But there’s a big problem with this story. After the S&P downgrade, the prices of government securities went up, not down. Interest rates for the federal government kept falling, reaching their lowest level in 60 years. This was the opposite of what recently happened in countries like Greece and Italy when markets became nervous about their government debt.
The S&P downgrade proved that Hamilton was still relevant. Treasury bonds retain their place in the hearts of investors as the ultimate safe place to park their rainy-day funds. This lowers our interest rates and helps keep our economy in better shape than it would otherwise be.
The federal government’s sturdy credit has confounded anti-government conservatives, who for decades have been counting on large deficits to force the federal government to shrink. This is the essence of the “starve the beast” strategy spearheaded by elite conservative groups such as the Club for Growth and Grover Norquist’s Americans for Tax Reform: cut taxes at every opportunity and eventually the government will have to get smaller. But after both the Reagan tax cut of 1981 and the Bush tax cuts of 2001 and 2003, spending only grew, and the Treasury Department was easily able to borrow enough money to make up the difference.
The Tea Party is the latest face of this modern tax revolt. Despite the myth that it spontaneously sprang into being in 2009, the Tea Party has been largely backed by experienced Republican operatives and funded by wealthy businessmen. And its foot soldiers come from the same pool of white, religious social conservatives who have pulled the Republican Party rightward in recent decades.
This time, instead of merely singing the praises of free enterprise, the Tea Party is intent on undermining the federal government itself. Its leaders claim that the federal government is illegitimate or unconstitutional, a view popularized by media star Glenn Beck and now brandished by the torchbearers of the Republican Party. Whether it’s the Affordable Care Act requiring people to have health insurance or the Federal Reserve “printing money,” the rallying cry is that the federal government is violating its fundamental pact with the people—even prompting Rick Perry to threaten Federal Reserve chair Ben Bernanke with a Texas-style whuppin’ if he attempted to help the economy before next year’s elections.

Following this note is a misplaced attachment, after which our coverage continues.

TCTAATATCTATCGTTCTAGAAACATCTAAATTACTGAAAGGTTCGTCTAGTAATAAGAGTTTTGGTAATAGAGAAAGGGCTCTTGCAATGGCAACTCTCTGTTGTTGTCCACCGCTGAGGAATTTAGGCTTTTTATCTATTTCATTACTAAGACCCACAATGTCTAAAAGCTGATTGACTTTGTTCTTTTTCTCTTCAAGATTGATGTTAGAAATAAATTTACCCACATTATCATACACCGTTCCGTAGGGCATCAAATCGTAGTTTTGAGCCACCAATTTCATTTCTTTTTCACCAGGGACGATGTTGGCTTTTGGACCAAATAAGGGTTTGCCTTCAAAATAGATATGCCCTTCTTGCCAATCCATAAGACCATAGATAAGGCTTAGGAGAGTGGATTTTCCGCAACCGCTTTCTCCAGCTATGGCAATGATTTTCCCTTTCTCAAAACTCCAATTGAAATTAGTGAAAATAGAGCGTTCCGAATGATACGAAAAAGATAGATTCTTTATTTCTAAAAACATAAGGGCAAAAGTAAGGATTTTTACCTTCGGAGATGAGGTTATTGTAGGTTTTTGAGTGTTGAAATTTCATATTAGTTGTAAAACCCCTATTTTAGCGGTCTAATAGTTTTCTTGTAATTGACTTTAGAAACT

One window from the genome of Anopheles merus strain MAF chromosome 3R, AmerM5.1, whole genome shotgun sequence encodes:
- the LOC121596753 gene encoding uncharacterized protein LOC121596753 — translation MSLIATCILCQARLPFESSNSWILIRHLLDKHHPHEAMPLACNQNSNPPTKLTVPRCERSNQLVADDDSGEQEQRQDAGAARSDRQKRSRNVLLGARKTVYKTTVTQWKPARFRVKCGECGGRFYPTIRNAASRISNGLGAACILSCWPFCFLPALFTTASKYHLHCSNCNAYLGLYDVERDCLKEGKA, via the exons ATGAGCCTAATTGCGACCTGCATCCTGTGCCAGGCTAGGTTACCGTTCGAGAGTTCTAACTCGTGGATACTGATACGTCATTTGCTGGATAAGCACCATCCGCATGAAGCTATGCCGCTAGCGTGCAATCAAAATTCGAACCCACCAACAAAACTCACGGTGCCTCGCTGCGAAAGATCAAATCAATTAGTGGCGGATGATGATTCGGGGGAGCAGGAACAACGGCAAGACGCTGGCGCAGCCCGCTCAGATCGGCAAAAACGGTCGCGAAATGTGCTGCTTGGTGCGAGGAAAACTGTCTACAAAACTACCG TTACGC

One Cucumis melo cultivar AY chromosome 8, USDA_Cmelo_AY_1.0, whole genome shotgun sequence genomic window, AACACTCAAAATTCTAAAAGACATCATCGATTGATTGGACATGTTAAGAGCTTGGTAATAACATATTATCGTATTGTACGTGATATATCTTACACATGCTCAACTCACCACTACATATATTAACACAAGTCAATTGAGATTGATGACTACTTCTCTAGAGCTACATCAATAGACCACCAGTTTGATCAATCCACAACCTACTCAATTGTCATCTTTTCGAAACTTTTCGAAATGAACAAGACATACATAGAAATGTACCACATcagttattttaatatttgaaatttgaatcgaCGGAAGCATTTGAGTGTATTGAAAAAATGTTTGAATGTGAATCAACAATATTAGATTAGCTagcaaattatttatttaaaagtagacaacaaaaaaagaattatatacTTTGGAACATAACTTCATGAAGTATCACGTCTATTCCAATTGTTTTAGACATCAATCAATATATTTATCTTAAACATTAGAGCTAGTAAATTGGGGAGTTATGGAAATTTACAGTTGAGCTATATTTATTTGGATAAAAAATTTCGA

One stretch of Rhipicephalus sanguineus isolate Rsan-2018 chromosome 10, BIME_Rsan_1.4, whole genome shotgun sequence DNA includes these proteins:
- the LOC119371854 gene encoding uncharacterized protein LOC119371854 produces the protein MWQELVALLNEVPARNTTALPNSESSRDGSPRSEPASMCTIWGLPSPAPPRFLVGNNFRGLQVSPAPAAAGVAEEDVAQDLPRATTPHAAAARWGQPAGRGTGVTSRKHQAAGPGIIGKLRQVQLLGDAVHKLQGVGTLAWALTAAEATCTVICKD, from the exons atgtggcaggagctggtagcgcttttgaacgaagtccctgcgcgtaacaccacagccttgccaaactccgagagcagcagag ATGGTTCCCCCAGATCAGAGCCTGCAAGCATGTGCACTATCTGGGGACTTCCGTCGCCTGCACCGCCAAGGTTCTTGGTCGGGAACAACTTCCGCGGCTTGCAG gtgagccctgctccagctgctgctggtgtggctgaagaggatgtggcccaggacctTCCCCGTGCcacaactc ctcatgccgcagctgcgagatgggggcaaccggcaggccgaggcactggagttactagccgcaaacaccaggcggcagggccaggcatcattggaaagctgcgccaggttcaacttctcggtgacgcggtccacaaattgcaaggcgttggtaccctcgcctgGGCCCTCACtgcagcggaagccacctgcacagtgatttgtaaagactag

Tea Party–backed politicians were at the vanguard of the attempt to force the federal government to default in this summer’s debt-ceiling crisis—which really would have violated the government’s fundamental pact with its creditors and citizens. Representative Michele Bachmann pledged unconditionally to vote against any increase in the debt ceiling. Ron Paul argued that defaulting on the national debt would actually be a good thing. Respect for the Tea Party—or fear of it—led every leading Republican presidential candidate to oppose the debt-ceiling deal.
This is no fringe ideology. While increasingly unpopular, the Tea Party still enjoys the support of one in four people, and a large majority of Americans believe that the federal government should be smaller. (It’s not clear whether they realize what this would mean: more than 40 percent of all Americans who have benefited from Social Security, subsidized student loans, or unemployment insurance do not understand that these are government social programs.)
A bare majority of the Tea Party caucus in the House eventually voted for the debt-ceiling increase, but that was because they had achieved their primary goal: a bill that was all spending cuts and no tax increases. “Don’t tread on me” may be the rallying cry, but the real issue is taxes. Congressional Republicans have successfully held the line against any tax increases—even against closing tax loopholes, like the break for corporate-jet owners—and every Republican presidential candidate said they would reject the idea of reducing the deficit with $10 in spending cuts for every $1 in tax increases.
Today’s tax revolt may not be taking up arms against the federal government, but that’s because it is far stronger than a motley collection of western-Pennsylvania farmers. Virtually every Republican in Congress, including an overall majority of the House, has signed a pledge to oppose any bill that would increase tax revenues. This makes it almost impossible for any Treasury secretary today to do what Alexander Hamilton did (and what Great Britain routinely did in the 18th century): raise taxes to pay down the national debt. The Tea Party’s preference for default over higher taxes could effectively break open the deal struck by Hamilton, Jefferson, and Madison—and backed up with force by Washington—more than 200 years ago.
As presidents, Jefferson and especially Madison both came to realize the value of being able to sell a great deal of marketable government debt quickly. Jefferson struggled to get financing for the Louisiana Purchase, one of the best real-estate investments of all time. Madison had an even ruder awakening. In the War of 1812, the British burned the White House while the federal government had trouble scraping together enough money to build a few frigates. Treasury Secretary Albert Gallatin was forced to go cap in hand to beg money from individual financiers. Gallatin had supported the Whiskey Rebellion (as a moderate who helped negotiate a peaceful stand-down) and opposed Hamilton’s vision of federal fiscal power. After 1812 he got the point and even re-introduced the same taxes he had opposed in the 1790s. And today Gallatin’s statue—not Hamilton’s—stands in front of the Treasury Building.
Good credit made the United States the dominant world power of the 20th century. Whether it will ever force the federal government to default or not, the Tea Party and the conservative tax revolt behind it are chipping away at the fiscal foundations built by Hamilton at the dawn of the Republic. Ultimately, this could make us less like 18th-century Great Britain and more like 18th-century France: a country where the people no longer believe in their government and refuse to pay taxes, destroying the sound credit that is still vital to national prosperity and power.